In the Bisley tithe terrier of 18415 it is noticeable that parts of Quanly and 54 acres of land at Far Oakridge were owned by Thomas Clutterbuck and let to Jeremiah Ockwell Restall, whose birth and death are recorded in the following’computer-like’ fashion:
‘Jeremiah Ockwell Restall, born November 15, 1786 on a Wednesday at 50 minutes past 8 o’clock at evening‘. . . died Tuesday, December 2, 1856 at 1/4 past 9 ‘o’clock at night’.
Also in the terrier we find that Thomas Restall kept the Wheatsheaf Inn and shop on Chalford Hill. In the early part of the nineteenth century James Restall kept the New George Inn in Nelson Street, Stroud. This was the inn in which General James Wolfe, later to be the hero of Quebec, is reputed to have stayed in 1756, when he and his battalion were sent to deal with the weavers’ riots.6 In the year 1756, a memorial was erected to Esther, wife of Isaac Restall, baker, in Bisley Church. Another branch of the family, led by William, were strong Protestant dissenters at Oakridge.
To farming, weaving, innkeeping was now added the baking of bread. The time was approaching when building would play a prominent part in the family’s activities.
Two of the earliest builders were William Gardener Restall [bp 6 March 1825] of Bisley, son Jeremiah Restall, and Henry Restall of Magdala Cottage, Chalford They were operating by the time the second half of Queen Victoria’s long reign had begun.
Another business was that of Restall and Ford, auctioneers, valuers, accountants, land surveyors and house, estate and general agents of 8 Rowcroft, Stroud, and also at Dove Cottage, Chalford, where Thomas Restall lived. Later James Restall of Uplands House, Chalford succeeded Thomas and the business flourished until in 1908 it became known as Restall, Ford and Carter. By 1913 it had been taken over by Carter and Brotheridge. James Restall lived for a further 13 years at Chalford.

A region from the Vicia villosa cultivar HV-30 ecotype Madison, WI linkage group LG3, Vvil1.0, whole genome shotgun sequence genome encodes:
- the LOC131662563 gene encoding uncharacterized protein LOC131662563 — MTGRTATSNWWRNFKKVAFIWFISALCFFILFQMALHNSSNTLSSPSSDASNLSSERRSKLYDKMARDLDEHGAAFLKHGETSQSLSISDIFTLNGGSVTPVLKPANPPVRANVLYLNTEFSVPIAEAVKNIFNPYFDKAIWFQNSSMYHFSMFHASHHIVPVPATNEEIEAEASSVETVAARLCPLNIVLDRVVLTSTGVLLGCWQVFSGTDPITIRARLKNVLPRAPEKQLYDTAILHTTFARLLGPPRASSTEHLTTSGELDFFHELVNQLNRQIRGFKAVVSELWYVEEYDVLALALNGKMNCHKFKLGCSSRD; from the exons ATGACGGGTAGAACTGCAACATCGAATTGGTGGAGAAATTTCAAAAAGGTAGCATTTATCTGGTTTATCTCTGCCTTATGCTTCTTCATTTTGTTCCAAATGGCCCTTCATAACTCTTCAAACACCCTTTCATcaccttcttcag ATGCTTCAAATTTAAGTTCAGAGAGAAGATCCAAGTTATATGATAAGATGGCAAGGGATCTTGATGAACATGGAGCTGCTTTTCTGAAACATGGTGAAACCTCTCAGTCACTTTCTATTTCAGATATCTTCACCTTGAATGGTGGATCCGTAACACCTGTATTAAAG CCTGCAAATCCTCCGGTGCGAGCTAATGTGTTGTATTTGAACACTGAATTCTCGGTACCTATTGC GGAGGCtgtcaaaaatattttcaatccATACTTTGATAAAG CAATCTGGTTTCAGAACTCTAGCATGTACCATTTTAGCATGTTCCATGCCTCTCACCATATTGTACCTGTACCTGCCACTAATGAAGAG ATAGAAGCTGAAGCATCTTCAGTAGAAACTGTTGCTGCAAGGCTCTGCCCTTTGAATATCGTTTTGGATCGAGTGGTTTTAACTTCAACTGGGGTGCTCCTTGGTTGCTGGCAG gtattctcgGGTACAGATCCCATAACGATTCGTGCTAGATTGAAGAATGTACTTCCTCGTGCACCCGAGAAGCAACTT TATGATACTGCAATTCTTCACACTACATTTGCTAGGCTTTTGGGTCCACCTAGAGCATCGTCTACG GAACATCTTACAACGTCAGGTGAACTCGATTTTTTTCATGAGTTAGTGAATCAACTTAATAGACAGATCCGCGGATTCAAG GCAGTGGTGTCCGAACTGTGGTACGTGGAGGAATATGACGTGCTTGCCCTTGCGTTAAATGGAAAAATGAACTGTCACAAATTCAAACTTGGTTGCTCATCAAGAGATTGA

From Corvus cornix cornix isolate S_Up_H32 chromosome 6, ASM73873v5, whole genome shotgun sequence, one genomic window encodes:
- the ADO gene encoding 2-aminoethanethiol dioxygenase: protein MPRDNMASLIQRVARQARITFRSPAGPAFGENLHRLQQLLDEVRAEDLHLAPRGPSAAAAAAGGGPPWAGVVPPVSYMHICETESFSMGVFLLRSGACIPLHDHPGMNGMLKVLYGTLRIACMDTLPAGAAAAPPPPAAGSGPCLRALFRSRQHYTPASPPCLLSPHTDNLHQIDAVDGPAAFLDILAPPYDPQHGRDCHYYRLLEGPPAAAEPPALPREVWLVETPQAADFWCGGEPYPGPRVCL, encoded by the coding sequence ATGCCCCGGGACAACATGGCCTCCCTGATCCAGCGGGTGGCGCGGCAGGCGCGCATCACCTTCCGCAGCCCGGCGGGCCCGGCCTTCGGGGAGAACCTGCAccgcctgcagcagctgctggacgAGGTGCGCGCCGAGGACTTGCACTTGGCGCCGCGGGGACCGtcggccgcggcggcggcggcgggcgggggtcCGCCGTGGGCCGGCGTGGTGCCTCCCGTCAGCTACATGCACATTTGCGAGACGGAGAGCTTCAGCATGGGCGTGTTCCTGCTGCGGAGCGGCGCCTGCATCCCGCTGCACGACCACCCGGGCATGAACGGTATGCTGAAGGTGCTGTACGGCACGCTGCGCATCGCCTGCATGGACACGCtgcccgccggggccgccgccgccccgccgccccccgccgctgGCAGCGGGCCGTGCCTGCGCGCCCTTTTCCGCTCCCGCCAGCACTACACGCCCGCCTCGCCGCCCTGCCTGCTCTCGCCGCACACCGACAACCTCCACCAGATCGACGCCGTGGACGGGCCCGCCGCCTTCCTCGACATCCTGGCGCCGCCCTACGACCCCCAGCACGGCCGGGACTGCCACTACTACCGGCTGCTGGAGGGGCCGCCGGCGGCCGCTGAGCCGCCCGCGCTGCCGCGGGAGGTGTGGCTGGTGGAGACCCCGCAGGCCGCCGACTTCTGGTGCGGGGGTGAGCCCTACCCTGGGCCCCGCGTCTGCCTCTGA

William Gardener Restall, who conducted his business from Penworth, Bisley established for himself a wide reputation as a builder, particularly in the ecclesiastical sphere. His biggest undertaking was the restoration of his parish church in 1862, a task which meant considerable rebuilding. His efforts did not end there, for further evidence of his laborious study and special genius are to found at Oakridge, France Lynch, Chalford. Alvington, Bishop’s Canning, Berkhampstead, Clevedon, Morebath, Siddington, Poulton, Ashton Keynes, Clyffe Pypard and Winterbourne.
When W.G. Restall died before World War I he was succeeded by his sons Thomas (d. 1935) and Gilbert (d. 1933). The latter’s son, Leslie, came into the firm in 1935 and after serving in World War II as a Sapper began building on his own account on his demobilisation. Like his grandfather William, he undertook the restoration of Bisley Church in 1960 and thus the family’s connection with All Saints’ had been maintained for over 100 years. Not only that, he has followed another family occupation - that of ‘Mine Host’ of the Stirrup Cup, Bisley.
1 Likely to have been Robert Arthur. His ancestor Francis Arthur married Sarah Restall on 3 June 1745 at All Saints, Bisley. Francis died of smallpox in 1750 and his widow remarried John Page. The two children of the first marriage, John (1746) and
Elizabeth (1748), eventually went to New York. See Robert Arthur’s excellent family history, Four Centuries of Arthurs, undated but c 1984. Eric and Patricia Restall met Robert and his wife Delores at Bisley in 1987.
2The will details are taken from Mary Rudd’s Historical Records of Bisley, 1937, reprinted by Alan Sutton 1977.
4John Smith’s Men and Armour in 1608, 1902, reprinted by Alan Sutton 1980. Eight Restalls are listed, two of whom are from Bisley. William Restell of Bisley was of the tallest statue fit to make a pykeman
5 Alan Swale (December 2003) said that Geoffrey Sanders always denied having a copy of the terrier. However, it transpires that GRO purchased a number of documents from G. T. St. J. Sanders in October 1983 which included a copy of the tithe apportionment, amended by Sir Jn. Dorington.
6 There is no mention of this incident, or indeed any reference to General Wolfe, in Paul Hawkins Fisher’s Notes and Recollections of Stroud, 1871, reprinted by Alan Sutton 1986.